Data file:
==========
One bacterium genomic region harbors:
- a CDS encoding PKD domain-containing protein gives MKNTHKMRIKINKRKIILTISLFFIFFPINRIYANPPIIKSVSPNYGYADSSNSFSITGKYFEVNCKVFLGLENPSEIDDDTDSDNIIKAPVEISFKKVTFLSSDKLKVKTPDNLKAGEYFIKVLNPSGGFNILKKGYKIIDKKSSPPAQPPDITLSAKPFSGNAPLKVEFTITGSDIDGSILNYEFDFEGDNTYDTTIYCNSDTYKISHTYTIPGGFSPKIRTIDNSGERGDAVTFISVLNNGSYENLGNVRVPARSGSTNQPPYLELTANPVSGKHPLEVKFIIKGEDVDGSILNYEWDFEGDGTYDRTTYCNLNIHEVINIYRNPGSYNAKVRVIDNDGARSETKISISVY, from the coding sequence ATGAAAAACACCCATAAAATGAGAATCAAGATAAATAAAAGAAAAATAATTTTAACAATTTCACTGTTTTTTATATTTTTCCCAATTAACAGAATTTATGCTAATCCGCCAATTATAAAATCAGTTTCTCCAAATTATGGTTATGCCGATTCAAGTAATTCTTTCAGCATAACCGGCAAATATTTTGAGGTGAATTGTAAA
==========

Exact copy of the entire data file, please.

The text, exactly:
One bacterium genomic region harbors:
- a CDS encoding PKD domain-containing protein gives MKNTHKMRIKINKRKIILTISLFFIFFPINRIYANPPIIKSVSPNYGYADSSNSFSITGKYFEVNCKVFLGLENPSEIDDDTDSDNIIKAPVEISFKKVTFLSSDKLKVKTPDNLKAGEYFIKVLNPSGGFNILKKGYKIIDKKSSPPAQPPDITLSAKPFSGNAPLKVEFTITGSDIDGSILNYEFDFEGDNTYDTTIYCNSDTYKISHTYTIPGGFSPKIRTIDNSGERGDAVTFISVLNNGSYENLGNVRVPARSGSTNQPPYLELTANPVSGKHPLEVKFIIKGEDVDGSILNYEWDFEGDGTYDRTTYCNLNIHEVINIYRNPGSYNAKVRVIDNDGARSETKISISVY, from the coding sequence ATGAAAAACACCCATAAAATGAGAATCAAGATAAATAAAAGAAAAATAATTTTAACAATTTCACTGTTTTTTATATTTTTCCCAATTAACAGAATTTATGCTAATCCGCCAATTATAAAATCAGTTTCTCCAAATTATGGTTATGCCGATTCAAGTAATTCTTTCAGCATAACCGGCAAATATTTTGAGGTGAATTGTAAA